On the men’s side, graduate student Shaun Thompson finished in second place in the 3,000-meter steeplechase, even though Saturday was Thompson’s first time running the event in two years and he practiced it just once in the week leading up. Coming off the second-fastest 10,000-meter mark in the country last week, Thompson automatically qualified for the ACC Outdoor Championships with an 8:58:56 finish.
Saturday’s event was only the third time Duke has ever hosted an event at the complex, which opened last year. The environment was energetic, with North Carolina and Michigan fans in attendance and several rows of fans standing near fences bordering the track. The scoreboard also posted team scores throughout the day, which Ogilvie said is not the case at every meet and is quite helpful to the athletes.
The Blue Devil women fed off the crowd to nearly catch the Wolverines late in the contest, having trailed by at least 10 points for most of the day. Senior Olivia Anderson—running her first steeplechase of the season—finished in first place with a 10:21.86 mark, setting a personal best and posting the program’s fifth-fastest time. Anderson also qualified for the ACC championships with her performance and defeated runner-up Claire Borchers of Michigan by nearly eight seconds.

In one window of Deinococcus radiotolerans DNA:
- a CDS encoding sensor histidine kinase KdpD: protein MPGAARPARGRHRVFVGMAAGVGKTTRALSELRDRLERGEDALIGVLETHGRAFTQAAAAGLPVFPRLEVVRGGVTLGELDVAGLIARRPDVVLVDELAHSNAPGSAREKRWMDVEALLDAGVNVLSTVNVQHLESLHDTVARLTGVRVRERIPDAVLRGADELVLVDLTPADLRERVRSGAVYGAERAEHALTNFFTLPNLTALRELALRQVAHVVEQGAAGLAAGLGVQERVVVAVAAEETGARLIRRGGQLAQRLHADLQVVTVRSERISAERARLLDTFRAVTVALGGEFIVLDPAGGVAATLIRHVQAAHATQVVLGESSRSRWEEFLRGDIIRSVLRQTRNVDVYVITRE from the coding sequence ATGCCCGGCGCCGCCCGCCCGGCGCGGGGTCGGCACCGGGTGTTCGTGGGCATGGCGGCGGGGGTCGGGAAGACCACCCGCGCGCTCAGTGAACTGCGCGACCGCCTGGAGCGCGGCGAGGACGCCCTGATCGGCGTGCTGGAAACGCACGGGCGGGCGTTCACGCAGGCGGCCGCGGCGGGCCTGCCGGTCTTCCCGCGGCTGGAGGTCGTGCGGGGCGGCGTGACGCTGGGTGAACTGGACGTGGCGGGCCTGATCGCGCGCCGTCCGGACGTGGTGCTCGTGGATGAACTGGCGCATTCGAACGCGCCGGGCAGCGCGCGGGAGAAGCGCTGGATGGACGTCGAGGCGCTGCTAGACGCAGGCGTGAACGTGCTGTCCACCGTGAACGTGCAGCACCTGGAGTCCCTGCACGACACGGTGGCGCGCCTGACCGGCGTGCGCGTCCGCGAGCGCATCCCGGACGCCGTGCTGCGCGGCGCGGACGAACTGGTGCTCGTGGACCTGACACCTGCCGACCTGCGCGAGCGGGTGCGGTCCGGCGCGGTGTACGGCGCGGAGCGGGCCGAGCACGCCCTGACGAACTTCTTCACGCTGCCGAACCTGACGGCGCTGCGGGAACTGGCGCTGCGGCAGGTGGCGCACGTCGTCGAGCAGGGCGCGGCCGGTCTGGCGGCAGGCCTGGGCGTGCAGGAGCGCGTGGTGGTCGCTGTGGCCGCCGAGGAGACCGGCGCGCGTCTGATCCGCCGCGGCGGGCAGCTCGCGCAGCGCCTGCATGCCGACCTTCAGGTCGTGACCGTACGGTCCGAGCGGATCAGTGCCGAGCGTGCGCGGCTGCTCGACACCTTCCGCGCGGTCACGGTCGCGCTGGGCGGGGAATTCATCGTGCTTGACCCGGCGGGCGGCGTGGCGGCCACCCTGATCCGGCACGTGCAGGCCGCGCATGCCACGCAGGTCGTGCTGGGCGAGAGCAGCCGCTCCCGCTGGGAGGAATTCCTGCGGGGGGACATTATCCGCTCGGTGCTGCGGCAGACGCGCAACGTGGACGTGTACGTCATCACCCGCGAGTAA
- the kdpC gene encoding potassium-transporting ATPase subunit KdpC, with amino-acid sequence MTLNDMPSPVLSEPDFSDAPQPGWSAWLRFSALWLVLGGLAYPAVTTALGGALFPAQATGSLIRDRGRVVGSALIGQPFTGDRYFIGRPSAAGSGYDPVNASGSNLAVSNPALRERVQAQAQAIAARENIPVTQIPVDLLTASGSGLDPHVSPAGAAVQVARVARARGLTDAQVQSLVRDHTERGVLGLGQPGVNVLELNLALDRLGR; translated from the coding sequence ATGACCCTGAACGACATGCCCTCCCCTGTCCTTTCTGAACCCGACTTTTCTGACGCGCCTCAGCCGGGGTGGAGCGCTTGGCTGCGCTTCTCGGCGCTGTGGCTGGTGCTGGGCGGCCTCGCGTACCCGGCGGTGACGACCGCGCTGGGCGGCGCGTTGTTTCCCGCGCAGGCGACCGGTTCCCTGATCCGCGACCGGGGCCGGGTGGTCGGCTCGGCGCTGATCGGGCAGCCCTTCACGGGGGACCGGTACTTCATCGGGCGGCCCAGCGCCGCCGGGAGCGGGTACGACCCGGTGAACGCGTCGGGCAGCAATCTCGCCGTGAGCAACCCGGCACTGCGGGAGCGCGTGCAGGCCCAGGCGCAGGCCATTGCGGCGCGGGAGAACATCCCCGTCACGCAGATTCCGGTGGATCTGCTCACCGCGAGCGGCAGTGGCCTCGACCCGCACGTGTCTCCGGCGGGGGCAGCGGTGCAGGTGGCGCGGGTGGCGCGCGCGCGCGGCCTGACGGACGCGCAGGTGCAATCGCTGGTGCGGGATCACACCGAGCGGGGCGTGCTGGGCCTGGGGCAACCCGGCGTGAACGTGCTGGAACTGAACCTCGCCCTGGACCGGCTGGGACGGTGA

“That was really special because Michigan distance is known as the best in the country,” Ogilvie said. “I remember last year when she did her first steeplechase at roughly this week, and she’s improved so much.”
With Duke trailing 65-58 with two races left, though, the Wolverines sealed the meet by finishing first through third in the 3,000 meters. In the day’s penultimate event, the Duke women’s 4x400 medley relay team opened a sizeable lead in the second leg before Price sealed a win in the event with a team time of 3:40.21.
“We all kind of love [the 4x400], even at the end of the day,” Price said. “That was my first 400 of the outdoor season, so it felt a little bit longer than the 100, I was kind of getting tired at the end there, but always good to bring it home, especially at home, too.”
One of Duke’s other dominant performances came in the men’s high jump, in which sophomore Colt Sessions took first place with a jump of 6 feet, 10 1/4 inches, senior Carl Heinz finished second with a 6 feet, 9 inch leap and freshman Rivers Ridout tied for third after an effort of 6 feet, 8 inches. Those results came on the heels of a victory in the women’s discus, as junior Amarie Bremel won the event with a toss of 148 feet, 8 inches on her sixth and final attempt.
The Blue Devils also won the women’s shot put, as redshirt junior Urina Harrell won with a throw of 48 feet, 3/4 inches. And freshman Domonique Panton’s 40 feet, 2 inch triple jump was both the best score on the day and the second-best all time for the Blue Devils.
After a slew of strong individual performances, Duke returns to action next weekend at the Spec Towns Invitational in Athens, Ga., and in three weeks will host its second and final event of the year at the Duke Invitational.